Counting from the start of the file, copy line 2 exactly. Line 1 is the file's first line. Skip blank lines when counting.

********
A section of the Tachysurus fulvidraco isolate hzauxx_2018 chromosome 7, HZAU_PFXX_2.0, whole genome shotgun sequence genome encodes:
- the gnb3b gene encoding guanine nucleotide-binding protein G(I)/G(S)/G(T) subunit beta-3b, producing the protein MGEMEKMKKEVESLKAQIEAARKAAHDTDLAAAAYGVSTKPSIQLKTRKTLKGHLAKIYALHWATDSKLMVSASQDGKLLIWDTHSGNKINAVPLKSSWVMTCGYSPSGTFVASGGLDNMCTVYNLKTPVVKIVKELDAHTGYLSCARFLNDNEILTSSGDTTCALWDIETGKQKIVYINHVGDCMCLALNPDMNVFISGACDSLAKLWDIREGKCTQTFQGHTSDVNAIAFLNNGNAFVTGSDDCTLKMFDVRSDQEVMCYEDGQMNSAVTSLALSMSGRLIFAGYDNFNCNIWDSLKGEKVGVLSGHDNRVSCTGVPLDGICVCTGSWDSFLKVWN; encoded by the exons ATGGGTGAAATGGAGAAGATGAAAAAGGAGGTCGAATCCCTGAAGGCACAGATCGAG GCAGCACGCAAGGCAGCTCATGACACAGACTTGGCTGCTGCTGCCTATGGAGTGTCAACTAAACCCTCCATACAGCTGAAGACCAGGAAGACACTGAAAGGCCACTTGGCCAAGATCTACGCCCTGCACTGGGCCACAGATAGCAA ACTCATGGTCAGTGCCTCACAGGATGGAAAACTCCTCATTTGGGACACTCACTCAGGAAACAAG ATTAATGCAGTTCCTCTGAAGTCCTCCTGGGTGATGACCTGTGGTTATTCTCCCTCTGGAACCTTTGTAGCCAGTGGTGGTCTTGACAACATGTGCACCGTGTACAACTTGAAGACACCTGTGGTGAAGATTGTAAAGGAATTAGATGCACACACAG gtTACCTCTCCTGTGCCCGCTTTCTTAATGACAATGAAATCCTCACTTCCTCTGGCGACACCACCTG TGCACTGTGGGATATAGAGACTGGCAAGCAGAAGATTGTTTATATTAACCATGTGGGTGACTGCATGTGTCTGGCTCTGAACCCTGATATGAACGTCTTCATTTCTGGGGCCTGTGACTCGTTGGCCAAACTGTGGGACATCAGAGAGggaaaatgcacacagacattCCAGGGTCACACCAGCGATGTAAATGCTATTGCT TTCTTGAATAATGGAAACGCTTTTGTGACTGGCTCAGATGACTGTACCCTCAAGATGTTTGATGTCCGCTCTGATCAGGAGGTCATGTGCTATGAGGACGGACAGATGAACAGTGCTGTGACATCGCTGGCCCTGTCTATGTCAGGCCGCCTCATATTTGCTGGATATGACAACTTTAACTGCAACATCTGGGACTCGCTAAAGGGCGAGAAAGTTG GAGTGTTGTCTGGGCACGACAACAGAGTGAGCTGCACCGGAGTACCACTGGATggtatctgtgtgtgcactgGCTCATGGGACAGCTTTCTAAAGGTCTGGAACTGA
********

- the gnb3b gene encoding guanine nucleotide-binding protein G(I)/G(S)/G(T) subunit beta-3b, producing the protein MGEMEKMKKEVESLKAQIEAARKAAHDTDLAAAAYGVSTKPSIQLKTRKTLKGHLAKIYALHWATDSKLMVSASQDGKLLIWDTHSGNKINAVPLKSSWVMTCGYSPSGTFVASGGLDNMCTVYNLKTPVVKIVKELDAHTGYLSCARFLNDNEILTSSGDTTCALWDIETGKQKIVYINHVGDCMCLALNPDMNVFISGACDSLAKLWDIREGKCTQTFQGHTSDVNAIAFLNNGNAFVTGSDDCTLKMFDVRSDQEVMCYEDGQMNSAVTSLALSMSGRLIFAGYDNFNCNIWDSLKGEKVGVLSGHDNRVSCTGVPLDGICVCTGSWDSFLKVWN; encoded by the exons ATGGGTGAAATGGAGAAGATGAAAAAGGAGGTCGAATCCCTGAAGGCACAGATCGAG GCAGCACGCAAGGCAGCTCATGACACAGACTTGGCTGCTGCTGCCTATGGAGTGTCAACTAAACCCTCCATACAGCTGAAGACCAGGAAGACACTGAAAGGCCACTTGGCCAAGATCTACGCCCTGCACTGGGCCACAGATAGCAA ACTCATGGTCAGTGCCTCACAGGATGGAAAACTCCTCATTTGGGACACTCACTCAGGAAACAAG ATTAATGCAGTTCCTCTGAAGTCCTCCTGGGTGATGACCTGTGGTTATTCTCCCTCTGGAACCTTTGTAGCCAGTGGTGGTCTTGACAACATGTGCACCGTGTACAACTTGAAGACACCTGTGGTGAAGATTGTAAAGGAATTAGATGCACACACAG gtTACCTCTCCTGTGCCCGCTTTCTTAATGACAATGAAATCCTCACTTCCTCTGGCGACACCACCTG TGCACTGTGGGATATAGAGACTGGCAAGCAGAAGATTGTTTATATTAACCATGTGGGTGACTGCATGTGTCTGGCTCTGAACCCTGATATGAACGTCTTCATTTCTGGGGCCTGTGACTCGTTGGCCAAACTGTGGGACATCAGAGAGggaaaatgcacacagacattCCAGGGTCACACCAGCGATGTAAATGCTATTGCT TTCTTGAATAATGGAAACGCTTTTGTGACTGGCTCAGATGACTGTACCCTCAAGATGTTTGATGTCCGCTCTGATCAGGAGGTCATGTGCTATGAGGACGGACAGATGAACAGTGCTGTGACATCGCTGGCCCTGTCTATGTCAGGCCGCCTCATATTTGCTGGATATGACAACTTTAACTGCAACATCTGGGACTCGCTAAAGGGCGAGAAAGTTG GAGTGTTGTCTGGGCACGACAACAGAGTGAGCTGCACCGGAGTACCACTGGATggtatctgtgtgtgcactgGCTCATGGGACAGCTTTCTAAAGGTCTGGAACTGA